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1tarpfarmer
Août 1, 2006, 12:05pm

Ha ha...found you!!

2jcwords Premier message
Août 1, 2006, 12:16pm

It wasn't until I was in college that I discovered CS Lewis- a girl in my Freshman Comp class loaned me The Chronicles of Narnia, and I sat in the student commons until it closed, devouring them, one by one. I'd loved JRR Tolkein's Lord of the Rings trilogy forever-- it's truly great. As an adult, I've come to appreciate more of Lewis's writings-- his apologetics, the Perelandra trilogy, and even his letters and scholarly musings on medieval literature.

The book that brought other Inklings to my attention, as well as those they influenced, and those that were influenced by them, was Christian Mythmakers by Rolland Hein. It's a fascinating look at the art of telling truth through myth, and an introduction to other mythmakers, including Madeleine L'Engle and others. I look forward to reading more by and about authors who write in this tradition.

3jcwords
Août 1, 2006, 12:18pm

I knew you'd be here sooner or later-- so where are your Inklings books? Post 'em!

4Aquila
Août 1, 2006, 8:15pm

Who is this Tolkein of whom everyone speaks? Is it possible to get it changed to Tolkien in the group description?

5kukkurovaca
Août 1, 2006, 10:54pm

It took my mother years of bugging to get me to read Tolkien (something she still nags me about), and I also read CS Lewis comparatively late, which made me less fond of the Narnia books than I might otherwise have been -- not that I didn't enjoy them. I also liked Out of the Silent Planet and Perelandra quite a lot, although something befell my copy of That Hideous Strength before I could actually read it. I was particularly interested in the way Lewis depicted the difficulties involved in two untrained men trying to kill each other with their bare hands.

Someone also had to nudge me hard to read The Man Who Was Thursday, which I regard as an absolute revelation. (In more ways than one. :)

Out of curiosity, how do folks feel about Philip Pullman, in particular the way he appropriated Judeo-Christian mythology in the later His Dark Materials books, and his attack on Lewis in the press?

FWIW, I'm nowhere near being a Christian, but I thought there was something really unappealing in Pullman's take on both issues.

6quartzite
Août 2, 2006, 3:56pm

I also started to read the Narnia books only in college and got disgusted half through number two and never picked them up again. Just read the His Dark Materials trilogy and I didn't really like them either, so for me a pox on both houses.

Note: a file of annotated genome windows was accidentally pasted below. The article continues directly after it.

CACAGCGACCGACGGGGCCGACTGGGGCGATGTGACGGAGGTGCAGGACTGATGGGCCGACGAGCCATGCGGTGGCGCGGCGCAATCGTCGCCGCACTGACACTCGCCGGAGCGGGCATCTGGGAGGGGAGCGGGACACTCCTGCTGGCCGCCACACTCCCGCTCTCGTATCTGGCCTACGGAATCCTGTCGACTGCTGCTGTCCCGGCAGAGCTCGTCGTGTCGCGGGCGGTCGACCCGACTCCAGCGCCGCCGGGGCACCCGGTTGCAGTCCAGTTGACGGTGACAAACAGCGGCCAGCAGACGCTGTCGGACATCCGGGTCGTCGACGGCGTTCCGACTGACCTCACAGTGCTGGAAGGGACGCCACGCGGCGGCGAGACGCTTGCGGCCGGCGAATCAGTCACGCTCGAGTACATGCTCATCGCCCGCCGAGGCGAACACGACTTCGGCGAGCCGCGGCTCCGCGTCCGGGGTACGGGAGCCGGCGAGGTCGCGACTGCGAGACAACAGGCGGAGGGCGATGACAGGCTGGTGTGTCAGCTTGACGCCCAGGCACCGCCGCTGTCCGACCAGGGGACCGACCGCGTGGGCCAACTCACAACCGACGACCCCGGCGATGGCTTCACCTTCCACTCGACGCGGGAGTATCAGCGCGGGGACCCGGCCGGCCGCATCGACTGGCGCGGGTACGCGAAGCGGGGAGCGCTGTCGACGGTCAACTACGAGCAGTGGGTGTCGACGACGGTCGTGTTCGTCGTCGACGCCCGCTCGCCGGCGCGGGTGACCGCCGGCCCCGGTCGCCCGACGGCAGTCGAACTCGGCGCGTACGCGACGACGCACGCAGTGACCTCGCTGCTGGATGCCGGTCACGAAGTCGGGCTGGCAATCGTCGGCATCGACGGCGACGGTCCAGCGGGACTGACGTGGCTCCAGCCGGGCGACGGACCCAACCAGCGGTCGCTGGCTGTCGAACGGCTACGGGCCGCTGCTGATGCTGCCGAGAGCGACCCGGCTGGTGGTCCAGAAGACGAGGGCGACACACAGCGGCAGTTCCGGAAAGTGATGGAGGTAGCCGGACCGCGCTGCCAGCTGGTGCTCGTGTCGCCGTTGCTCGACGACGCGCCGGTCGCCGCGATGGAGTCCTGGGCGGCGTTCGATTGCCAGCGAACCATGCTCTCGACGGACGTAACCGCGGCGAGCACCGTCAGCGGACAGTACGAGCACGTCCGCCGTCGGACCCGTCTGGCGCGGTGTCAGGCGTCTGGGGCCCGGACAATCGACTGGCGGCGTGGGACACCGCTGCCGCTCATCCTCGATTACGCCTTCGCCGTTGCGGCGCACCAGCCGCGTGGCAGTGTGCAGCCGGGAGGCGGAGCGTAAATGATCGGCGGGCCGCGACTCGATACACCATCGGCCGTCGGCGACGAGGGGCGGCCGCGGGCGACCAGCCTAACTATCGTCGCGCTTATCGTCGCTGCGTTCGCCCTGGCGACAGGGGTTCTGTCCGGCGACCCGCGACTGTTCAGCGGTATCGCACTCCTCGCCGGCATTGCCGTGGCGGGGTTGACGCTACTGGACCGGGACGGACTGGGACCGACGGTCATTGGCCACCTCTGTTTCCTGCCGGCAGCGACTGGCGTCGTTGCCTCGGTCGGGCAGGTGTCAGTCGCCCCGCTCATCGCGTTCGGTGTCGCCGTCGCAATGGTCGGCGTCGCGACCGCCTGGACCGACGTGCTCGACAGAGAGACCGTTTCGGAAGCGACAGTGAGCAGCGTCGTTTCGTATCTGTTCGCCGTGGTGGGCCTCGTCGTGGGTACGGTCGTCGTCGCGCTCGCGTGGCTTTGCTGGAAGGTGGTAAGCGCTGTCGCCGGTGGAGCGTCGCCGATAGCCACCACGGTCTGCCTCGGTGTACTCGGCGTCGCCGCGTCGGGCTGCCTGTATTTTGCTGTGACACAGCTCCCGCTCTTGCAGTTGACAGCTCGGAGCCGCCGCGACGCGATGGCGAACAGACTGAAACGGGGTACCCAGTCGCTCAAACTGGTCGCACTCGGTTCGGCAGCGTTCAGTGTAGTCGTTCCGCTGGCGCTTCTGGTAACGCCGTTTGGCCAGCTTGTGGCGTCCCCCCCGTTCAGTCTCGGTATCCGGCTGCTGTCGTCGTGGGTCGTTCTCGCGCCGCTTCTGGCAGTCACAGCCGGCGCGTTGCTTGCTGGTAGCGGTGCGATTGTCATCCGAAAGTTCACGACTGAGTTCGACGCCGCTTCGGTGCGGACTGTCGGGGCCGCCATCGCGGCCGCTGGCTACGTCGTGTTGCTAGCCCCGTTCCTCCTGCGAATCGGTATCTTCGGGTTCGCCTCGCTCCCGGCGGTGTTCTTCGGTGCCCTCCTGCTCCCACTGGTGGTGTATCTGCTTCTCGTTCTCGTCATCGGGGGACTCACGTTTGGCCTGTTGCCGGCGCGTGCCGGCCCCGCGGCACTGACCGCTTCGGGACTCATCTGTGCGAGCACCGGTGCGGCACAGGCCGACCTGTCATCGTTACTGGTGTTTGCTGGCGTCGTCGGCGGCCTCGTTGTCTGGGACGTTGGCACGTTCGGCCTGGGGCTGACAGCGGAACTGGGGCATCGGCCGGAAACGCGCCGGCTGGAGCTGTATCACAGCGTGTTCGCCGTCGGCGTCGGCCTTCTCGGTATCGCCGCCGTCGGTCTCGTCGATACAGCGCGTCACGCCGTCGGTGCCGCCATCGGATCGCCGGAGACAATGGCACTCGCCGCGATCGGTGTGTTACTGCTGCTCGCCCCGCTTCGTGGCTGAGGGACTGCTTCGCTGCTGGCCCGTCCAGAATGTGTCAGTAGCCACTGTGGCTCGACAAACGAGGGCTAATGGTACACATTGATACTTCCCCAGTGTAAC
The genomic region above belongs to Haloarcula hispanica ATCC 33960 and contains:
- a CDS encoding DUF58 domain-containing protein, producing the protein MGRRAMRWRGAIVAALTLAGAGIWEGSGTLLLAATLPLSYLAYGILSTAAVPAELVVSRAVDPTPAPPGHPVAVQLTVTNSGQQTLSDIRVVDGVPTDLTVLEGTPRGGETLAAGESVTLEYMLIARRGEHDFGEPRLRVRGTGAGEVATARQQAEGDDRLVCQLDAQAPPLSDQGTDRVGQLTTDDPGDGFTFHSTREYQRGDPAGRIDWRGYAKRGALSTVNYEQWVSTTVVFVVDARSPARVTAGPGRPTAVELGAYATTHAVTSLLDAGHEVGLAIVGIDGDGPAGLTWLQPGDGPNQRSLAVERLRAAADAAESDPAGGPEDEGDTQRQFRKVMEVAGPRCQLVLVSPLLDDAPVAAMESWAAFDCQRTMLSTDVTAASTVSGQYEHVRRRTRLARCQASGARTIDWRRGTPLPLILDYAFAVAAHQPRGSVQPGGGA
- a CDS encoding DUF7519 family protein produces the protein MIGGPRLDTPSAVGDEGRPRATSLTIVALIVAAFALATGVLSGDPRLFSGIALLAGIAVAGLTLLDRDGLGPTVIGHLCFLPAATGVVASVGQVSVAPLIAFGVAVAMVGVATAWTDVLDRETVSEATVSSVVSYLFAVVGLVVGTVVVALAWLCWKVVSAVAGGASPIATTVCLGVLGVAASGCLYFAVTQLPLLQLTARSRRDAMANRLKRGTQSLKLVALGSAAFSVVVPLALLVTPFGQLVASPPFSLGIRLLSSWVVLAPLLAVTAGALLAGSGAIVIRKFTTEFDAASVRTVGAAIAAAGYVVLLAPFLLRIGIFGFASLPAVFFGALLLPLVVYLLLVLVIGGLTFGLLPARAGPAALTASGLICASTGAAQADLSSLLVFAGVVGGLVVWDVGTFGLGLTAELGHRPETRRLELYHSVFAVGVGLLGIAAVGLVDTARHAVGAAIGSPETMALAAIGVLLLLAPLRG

I do really like 'Til we Have Faces and some Lewis's apologetics, though.

7quartzite
Août 2, 2006, 3:58pm

I also started to read the Narnia books only in college and got disgusted half through number two and never picked them up again. Just read the His Dark Materials trilogy and I didn't really like them either, so for me a pox on both houses.

I do really like 'Til we Have Faces and some Lewis's apologetics, though.

The Inkling I really like is Charles Williams, with the The Place of the Lion being my favorite.
(also Dorothy Sayers

8jcwords
Août 2, 2006, 5:24pm

Oh yes-- I'm sorry. That, along with " rather than ', is my single most-commited typing crime. You're quite right! I'll see if I can switch it in the group description.

9jcwords
Août 2, 2006, 5:27pm

I've not read Pullman, nor did I see what he said about Lewis. I'll take a look, though, as I keep hearing about Pullman. People that I've talked with seem simultaneously attracted and repulsed by his works, no matter what their ideology.

10oakes
Août 3, 2006, 2:37am

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11BoPeep
Août 5, 2006, 1:40pm

Hrrmmm. Admittedly I've dealt with him in a professional capacity (and he's very nice personally) but I don't get 'big jerk' from him or his interviews. He's opinionated, but so are many others. I think he's just hit more than a few raw nerves and taken a bit more flak than he might otherwise.

12oakes
Août 6, 2006, 3:07am

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13Eurydice
Août 6, 2006, 3:08am

And I'm afraid I would have to agree.

14BoPeep
Août 6, 2006, 6:31am

But to a complete atheist (which he is), one who really detests the church in all its guises, heavy promotion of Christianity in the guise of a children's adventure is pretty insidious and poisonous. It's quite creepy if you view it with a particularly cynical eye, isn't it?